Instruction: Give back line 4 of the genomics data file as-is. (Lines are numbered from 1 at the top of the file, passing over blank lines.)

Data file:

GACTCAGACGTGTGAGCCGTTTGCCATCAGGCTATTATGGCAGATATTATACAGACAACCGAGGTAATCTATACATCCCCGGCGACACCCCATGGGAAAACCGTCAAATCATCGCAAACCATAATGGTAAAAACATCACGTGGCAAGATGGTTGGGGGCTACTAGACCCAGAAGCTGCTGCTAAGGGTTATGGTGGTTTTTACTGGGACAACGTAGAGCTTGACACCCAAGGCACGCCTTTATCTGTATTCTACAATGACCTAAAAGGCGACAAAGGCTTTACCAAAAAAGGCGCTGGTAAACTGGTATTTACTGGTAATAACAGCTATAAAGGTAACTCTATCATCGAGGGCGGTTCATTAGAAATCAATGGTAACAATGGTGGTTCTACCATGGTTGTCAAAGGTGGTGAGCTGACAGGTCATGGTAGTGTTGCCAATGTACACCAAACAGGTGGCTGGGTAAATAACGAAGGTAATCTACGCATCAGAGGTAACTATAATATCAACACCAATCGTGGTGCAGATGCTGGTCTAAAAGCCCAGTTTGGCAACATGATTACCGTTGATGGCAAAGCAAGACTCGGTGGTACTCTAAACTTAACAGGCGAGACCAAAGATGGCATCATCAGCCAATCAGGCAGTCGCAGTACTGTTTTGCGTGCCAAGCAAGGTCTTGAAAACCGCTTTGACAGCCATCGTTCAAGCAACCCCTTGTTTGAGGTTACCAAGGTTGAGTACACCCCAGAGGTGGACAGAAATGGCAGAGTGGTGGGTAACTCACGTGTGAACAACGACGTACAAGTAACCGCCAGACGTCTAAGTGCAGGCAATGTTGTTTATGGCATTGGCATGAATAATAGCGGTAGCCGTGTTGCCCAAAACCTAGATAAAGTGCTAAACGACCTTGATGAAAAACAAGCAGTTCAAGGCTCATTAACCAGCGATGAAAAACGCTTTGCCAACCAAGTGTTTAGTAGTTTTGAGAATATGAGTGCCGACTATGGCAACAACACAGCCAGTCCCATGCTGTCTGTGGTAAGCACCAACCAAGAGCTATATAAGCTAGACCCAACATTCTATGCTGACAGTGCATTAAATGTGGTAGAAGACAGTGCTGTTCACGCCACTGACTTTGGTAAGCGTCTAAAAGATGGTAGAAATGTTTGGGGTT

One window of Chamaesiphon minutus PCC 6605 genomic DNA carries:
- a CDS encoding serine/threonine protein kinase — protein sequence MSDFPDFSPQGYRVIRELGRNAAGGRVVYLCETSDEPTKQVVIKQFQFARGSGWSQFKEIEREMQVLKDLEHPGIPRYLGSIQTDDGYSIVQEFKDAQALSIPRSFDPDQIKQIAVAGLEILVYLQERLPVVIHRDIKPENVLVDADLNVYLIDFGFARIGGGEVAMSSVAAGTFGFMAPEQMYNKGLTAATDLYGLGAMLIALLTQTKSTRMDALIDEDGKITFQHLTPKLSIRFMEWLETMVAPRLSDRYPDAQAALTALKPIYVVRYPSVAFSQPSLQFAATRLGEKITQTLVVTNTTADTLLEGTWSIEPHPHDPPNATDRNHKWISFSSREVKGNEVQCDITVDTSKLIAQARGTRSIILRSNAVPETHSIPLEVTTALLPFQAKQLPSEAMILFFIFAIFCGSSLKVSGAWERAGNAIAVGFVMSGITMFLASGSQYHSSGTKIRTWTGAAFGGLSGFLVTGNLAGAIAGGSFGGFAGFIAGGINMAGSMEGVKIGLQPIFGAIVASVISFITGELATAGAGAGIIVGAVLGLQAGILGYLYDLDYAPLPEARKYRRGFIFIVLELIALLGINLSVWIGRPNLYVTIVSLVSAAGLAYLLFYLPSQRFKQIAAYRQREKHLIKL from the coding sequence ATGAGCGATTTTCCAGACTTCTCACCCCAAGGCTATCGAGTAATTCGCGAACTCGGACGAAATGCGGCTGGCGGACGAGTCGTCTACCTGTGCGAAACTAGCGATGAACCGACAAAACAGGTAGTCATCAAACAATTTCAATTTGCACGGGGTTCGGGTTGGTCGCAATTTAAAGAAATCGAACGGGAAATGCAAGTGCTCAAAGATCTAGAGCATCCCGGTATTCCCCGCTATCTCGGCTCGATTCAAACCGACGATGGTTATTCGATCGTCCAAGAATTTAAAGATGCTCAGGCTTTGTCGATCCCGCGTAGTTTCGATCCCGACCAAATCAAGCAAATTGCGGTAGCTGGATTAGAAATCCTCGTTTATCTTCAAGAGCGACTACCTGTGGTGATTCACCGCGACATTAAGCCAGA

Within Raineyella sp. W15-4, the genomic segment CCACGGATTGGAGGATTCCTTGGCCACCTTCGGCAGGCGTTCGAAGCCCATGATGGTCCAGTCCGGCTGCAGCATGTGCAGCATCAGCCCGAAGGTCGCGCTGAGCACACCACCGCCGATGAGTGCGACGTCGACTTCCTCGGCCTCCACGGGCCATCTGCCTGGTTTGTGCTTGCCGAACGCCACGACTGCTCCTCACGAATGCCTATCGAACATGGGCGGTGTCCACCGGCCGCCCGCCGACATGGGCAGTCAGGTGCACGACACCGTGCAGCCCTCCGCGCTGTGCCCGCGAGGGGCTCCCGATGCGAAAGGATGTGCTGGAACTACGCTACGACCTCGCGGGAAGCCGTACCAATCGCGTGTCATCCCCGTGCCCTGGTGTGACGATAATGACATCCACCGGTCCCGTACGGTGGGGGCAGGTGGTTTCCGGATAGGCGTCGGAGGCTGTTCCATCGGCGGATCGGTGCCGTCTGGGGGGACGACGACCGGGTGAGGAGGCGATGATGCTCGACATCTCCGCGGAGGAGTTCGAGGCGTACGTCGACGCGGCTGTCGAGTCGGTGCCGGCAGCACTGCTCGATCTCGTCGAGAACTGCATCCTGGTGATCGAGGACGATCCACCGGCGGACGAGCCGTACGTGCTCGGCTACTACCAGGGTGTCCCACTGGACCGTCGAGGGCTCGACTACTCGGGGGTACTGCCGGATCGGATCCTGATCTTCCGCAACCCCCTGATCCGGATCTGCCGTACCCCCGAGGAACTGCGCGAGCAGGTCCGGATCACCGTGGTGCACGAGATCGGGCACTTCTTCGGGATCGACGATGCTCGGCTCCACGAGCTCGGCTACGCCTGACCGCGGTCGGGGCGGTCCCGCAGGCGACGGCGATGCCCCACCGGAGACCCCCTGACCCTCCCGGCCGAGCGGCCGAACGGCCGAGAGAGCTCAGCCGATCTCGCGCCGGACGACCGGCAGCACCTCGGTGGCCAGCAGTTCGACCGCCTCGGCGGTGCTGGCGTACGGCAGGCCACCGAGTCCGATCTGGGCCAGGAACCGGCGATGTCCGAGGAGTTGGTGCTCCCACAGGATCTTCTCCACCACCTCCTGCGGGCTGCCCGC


Within Raineyella sp. W15-4, the genomic segment CCACGGATTGGAGGATTCCTTGGCCACCTTCGGCAGGCGTTCGAAGCCCATGATGGTCCAGTCCGGCTGCAGCATGTGCAGCATCAGCCCGAAGGTCGCGCTGAGCACACCACCGCCGATGAGTGCGACGTCGACTTCCTCGGCCTCCACGGGCCATCTGCCTGGTTTGTGCTTGCCGAACGCCACGACTGCTCCTCACGAATGCCTATCGAACATGGGCGGTGTCCACCGGCCGCCCGCCGACATGGGCAGTCAGGTGCACGACACCGTGCAGCCCTCCGCGCTGTGCCCGCGAGGGGCTCCCGATGCGAAAGGATGTGCTGGAACTACGCTACGACCTCGCGGGAAGCCGTACCAATCGCGTGTCATCCCCGTGCCCTGGTGTGACGATAATGACATCCACCGGTCCCGTACGGTGGGGGCAGGTGGTTTCCGGATAGGCGTCGGAGGCTGTTCCATCGGCGGATCGGTGCCGTCTGGGGGGACGACGACCGGGTGAGGAGGCGATGATGCTCGACATCTCCGCGGAGGAGTTCGAGGCGTACGTCGACGCGGCTGTCGAGTCGGTGCCGGCAGCACTGCTCGATCTCGTCGAGAACTGCATCCTGGTGATCGAGGACGATCCACCGGCGGACGAGCCGTACGTGCTCGGCTACTACCAGGGTGTCCCACTGGACCGTCGAGGGCTCGACTACTCGGGGGTACTGCCGGATCGGATCCTGATCTTCCGCAACCCCCTGATCCGGATCTGCCGTACCCCCGAGGAACTGCGCGAGCAGGTCCGGATCACCGTGGTGCACGAGATCGGGCACTTCTTCGGGATCGACGATGCTCGGCTCCACGAGCTCGGCTACGCCTGACCGCGGTCGGGGCGGTCCCGCAGGCGACGGCGATGCCCCACCGGAGACCCCCTGACCCTCCCGGCCGAGCGGCCGAACGGCCGAGAGAGCTCAGCCGATCTCGCGCCGGACGACCGGCAGCACCTCGGTGGCCAGCAGTTCGACCGCCTCGGCGGTGCTGGCGTACGGCAGGCCACCGAGTCCGATCTGGGCCAGGAACCGGCGATGTCCGAGGAGTTGGTGCTCCCACAGGATCTTCTCCACCACCTCCTGCGGGCTGCCCGC